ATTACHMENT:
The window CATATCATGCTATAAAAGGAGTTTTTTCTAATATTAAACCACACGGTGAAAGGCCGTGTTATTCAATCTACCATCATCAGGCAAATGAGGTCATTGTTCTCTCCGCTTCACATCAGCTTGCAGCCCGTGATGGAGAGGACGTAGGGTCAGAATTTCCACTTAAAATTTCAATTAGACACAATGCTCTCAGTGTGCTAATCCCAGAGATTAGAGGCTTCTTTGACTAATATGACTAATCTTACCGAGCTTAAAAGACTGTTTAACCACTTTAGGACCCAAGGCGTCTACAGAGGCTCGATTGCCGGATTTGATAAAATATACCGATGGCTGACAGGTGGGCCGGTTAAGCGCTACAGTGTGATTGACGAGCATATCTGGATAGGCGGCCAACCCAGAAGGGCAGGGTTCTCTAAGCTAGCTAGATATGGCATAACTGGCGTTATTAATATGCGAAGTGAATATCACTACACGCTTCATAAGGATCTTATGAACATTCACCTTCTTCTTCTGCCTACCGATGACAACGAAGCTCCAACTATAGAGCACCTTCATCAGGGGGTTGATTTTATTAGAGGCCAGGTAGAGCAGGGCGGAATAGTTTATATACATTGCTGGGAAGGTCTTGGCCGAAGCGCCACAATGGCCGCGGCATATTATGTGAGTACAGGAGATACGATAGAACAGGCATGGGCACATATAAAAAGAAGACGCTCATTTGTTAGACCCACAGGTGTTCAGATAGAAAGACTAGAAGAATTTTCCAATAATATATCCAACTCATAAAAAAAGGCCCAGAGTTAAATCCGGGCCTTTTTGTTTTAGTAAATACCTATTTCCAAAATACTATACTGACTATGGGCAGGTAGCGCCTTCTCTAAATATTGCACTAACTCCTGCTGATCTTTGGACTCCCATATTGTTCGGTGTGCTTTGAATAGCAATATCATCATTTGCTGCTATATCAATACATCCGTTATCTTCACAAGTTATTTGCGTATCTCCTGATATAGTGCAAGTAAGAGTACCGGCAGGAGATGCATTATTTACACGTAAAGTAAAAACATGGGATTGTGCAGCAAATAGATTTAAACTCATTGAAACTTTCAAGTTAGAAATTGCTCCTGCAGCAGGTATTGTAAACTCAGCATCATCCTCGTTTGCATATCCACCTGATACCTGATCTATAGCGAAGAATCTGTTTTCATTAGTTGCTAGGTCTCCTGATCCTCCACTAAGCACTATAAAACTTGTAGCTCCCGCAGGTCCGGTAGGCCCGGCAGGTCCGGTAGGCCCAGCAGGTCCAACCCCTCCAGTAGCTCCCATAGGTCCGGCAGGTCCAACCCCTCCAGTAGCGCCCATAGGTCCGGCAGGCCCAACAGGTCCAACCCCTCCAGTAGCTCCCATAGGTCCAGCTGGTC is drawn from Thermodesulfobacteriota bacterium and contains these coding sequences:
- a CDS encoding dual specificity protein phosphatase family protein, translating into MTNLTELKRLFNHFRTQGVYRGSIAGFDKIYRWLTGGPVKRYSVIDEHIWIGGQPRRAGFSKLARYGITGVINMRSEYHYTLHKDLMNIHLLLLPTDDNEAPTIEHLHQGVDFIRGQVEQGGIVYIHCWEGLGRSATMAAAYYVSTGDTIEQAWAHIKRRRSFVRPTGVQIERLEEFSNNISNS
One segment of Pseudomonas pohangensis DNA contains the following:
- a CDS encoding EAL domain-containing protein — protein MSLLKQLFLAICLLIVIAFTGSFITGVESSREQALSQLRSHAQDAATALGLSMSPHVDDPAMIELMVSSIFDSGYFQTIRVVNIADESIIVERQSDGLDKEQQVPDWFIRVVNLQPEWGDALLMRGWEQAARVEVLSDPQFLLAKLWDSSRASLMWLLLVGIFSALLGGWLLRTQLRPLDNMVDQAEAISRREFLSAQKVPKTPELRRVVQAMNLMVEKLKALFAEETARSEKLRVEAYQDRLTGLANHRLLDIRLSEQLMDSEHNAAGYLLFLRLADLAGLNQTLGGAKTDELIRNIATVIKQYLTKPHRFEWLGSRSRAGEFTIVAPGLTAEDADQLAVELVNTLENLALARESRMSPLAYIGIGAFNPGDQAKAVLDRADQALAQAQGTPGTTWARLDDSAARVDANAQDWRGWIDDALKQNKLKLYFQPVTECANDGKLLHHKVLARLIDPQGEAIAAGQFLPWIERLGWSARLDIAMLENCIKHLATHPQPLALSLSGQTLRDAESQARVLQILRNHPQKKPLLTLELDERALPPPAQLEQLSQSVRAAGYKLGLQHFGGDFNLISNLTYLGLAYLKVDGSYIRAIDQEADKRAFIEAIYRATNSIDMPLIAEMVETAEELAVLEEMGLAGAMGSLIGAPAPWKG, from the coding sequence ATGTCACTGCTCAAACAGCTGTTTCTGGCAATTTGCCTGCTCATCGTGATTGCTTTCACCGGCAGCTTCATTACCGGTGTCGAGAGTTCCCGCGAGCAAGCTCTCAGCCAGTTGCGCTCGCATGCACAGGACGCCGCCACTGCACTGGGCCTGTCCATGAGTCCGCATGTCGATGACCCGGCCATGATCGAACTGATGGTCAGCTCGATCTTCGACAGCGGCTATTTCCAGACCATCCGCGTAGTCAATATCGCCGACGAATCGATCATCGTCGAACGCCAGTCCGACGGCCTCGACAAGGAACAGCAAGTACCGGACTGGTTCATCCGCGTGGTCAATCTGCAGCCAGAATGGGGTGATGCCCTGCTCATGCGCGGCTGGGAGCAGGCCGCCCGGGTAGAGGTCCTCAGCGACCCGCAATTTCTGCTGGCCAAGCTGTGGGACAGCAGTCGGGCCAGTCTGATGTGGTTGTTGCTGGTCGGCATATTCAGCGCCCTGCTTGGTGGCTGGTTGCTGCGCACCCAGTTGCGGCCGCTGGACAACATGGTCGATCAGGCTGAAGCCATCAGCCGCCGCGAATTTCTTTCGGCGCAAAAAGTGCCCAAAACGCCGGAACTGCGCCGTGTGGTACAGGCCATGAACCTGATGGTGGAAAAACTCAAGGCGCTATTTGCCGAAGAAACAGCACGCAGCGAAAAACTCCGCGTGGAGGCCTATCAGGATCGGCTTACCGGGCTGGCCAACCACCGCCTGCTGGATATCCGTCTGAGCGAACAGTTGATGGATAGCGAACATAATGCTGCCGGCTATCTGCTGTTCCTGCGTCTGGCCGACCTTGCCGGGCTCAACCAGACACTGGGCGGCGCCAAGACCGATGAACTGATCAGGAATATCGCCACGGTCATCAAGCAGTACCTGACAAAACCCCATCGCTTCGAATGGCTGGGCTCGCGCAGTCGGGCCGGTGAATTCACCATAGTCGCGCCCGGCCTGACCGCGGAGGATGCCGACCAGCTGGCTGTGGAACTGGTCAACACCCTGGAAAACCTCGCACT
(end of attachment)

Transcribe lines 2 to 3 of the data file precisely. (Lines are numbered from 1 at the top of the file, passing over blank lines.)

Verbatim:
- a CDS encoding dual specificity protein phosphatase family protein, translating into MTNLTELKRLFNHFRTQGVYRGSIAGFDKIYRWLTGGPVKRYSVIDEHIWIGGQPRRAGFSKLARYGITGVINMRSEYHYTLHKDLMNIHLLLLPTDDNEAPTIEHLHQGVDFIRGQVEQGGIVYIHCWEGLGRSATMAAAYYVSTGDTIEQAWAHIKRRRSFVRPTGVQIERLEEFSNNISNS
One segment of Pseudomonas pohangensis DNA contains the following: